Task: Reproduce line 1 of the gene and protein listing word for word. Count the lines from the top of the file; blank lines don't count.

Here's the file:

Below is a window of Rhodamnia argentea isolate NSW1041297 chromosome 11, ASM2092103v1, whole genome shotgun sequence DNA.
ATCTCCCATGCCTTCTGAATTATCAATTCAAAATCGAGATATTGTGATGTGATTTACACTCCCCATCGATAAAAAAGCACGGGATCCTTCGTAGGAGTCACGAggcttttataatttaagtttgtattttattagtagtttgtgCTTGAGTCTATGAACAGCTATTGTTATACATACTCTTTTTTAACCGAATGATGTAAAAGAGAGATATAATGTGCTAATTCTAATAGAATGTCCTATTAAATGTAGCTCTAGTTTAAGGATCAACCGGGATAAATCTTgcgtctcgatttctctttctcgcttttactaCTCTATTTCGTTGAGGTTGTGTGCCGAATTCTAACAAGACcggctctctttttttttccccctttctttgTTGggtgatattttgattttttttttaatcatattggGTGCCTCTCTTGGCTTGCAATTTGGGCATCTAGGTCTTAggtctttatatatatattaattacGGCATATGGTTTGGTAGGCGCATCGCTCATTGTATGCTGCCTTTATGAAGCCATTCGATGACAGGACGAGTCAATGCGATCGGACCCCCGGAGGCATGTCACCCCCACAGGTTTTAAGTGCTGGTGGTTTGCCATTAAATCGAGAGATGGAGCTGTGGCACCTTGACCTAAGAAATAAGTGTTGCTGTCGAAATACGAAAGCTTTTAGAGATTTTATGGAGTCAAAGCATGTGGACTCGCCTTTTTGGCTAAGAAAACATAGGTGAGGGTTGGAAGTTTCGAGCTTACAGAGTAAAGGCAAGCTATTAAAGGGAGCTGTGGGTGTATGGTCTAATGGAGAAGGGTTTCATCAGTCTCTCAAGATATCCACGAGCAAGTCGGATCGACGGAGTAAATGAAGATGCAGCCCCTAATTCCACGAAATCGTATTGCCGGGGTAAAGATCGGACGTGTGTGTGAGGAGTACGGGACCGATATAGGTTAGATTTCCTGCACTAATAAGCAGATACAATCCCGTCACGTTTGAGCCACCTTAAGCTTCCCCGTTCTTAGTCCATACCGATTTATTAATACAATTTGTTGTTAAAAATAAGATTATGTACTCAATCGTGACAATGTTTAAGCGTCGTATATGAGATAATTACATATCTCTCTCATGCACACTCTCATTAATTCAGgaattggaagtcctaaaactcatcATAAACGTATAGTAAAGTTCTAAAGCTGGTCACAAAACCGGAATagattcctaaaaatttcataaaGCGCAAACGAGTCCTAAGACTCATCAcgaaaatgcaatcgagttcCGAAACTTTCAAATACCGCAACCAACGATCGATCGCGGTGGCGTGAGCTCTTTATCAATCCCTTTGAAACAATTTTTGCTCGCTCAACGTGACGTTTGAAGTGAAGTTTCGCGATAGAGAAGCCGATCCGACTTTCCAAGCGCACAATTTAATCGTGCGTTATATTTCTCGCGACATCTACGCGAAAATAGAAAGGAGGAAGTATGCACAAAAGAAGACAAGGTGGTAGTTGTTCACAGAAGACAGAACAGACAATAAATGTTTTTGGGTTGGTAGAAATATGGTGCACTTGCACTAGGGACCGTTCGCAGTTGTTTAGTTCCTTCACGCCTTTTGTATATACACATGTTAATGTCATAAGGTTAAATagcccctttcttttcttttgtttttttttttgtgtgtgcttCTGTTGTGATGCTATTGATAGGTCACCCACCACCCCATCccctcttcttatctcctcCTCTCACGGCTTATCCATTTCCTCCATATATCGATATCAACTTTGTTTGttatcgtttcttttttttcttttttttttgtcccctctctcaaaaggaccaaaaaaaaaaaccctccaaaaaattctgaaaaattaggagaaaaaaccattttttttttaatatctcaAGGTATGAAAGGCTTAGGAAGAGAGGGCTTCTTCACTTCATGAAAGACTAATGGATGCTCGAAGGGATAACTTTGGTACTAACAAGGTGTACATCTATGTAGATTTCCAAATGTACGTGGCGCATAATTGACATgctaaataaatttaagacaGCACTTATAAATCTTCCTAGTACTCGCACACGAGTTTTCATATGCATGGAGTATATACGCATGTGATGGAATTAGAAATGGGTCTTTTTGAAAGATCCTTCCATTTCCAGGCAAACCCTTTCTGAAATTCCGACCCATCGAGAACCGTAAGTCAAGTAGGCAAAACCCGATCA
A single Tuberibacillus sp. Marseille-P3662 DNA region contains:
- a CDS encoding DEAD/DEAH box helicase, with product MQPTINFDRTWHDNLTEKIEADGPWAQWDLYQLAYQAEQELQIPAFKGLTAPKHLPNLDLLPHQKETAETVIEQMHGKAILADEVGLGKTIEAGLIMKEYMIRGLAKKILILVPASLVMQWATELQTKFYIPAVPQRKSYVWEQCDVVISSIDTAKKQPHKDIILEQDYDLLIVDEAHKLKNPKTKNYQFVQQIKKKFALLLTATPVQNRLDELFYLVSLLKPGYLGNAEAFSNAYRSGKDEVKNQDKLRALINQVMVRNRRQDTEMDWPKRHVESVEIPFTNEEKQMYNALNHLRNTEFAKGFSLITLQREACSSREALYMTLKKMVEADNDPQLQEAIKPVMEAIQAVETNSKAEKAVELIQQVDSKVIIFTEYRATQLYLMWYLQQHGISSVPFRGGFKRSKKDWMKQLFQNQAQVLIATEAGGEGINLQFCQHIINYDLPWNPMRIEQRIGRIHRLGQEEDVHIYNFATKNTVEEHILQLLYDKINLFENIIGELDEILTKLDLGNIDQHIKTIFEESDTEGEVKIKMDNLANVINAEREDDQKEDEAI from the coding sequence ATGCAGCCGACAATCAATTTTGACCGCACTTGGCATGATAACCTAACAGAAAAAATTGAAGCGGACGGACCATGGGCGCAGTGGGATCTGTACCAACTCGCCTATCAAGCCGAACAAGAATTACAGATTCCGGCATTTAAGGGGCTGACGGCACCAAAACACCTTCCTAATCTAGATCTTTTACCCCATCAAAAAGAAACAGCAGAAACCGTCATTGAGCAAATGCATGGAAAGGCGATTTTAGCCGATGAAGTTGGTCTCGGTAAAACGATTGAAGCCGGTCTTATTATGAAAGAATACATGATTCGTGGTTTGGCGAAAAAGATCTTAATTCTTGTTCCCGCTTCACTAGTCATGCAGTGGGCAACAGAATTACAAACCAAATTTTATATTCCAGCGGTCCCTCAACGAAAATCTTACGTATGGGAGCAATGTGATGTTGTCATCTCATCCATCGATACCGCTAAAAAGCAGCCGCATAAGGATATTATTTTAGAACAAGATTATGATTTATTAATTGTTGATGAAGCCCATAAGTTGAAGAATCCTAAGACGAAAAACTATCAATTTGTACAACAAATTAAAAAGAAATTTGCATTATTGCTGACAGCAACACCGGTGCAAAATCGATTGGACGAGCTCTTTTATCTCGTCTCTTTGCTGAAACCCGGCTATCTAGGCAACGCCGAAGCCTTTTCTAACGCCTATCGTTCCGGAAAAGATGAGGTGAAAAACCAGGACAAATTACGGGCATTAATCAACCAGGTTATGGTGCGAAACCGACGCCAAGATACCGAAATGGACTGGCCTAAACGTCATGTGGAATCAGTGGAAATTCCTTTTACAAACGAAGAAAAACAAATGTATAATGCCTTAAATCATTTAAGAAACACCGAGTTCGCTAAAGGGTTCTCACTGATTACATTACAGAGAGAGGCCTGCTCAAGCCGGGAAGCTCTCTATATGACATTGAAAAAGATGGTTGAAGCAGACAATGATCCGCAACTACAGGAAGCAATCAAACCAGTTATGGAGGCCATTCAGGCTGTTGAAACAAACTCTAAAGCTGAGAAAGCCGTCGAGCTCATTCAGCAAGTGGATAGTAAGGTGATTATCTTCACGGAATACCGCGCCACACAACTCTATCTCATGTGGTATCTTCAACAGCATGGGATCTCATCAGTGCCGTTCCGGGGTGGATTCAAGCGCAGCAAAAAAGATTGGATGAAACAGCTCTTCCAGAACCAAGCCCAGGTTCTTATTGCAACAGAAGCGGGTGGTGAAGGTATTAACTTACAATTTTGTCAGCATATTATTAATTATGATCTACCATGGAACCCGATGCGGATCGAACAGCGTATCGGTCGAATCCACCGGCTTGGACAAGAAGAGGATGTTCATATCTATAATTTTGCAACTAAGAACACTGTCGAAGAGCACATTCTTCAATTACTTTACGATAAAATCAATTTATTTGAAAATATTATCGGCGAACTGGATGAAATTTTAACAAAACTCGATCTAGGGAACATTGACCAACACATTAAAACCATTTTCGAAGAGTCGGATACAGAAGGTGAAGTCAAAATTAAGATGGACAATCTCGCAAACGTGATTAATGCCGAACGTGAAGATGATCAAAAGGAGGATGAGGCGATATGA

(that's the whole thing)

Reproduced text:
Below is a window of Rhodamnia argentea isolate NSW1041297 chromosome 11, ASM2092103v1, whole genome shotgun sequence DNA.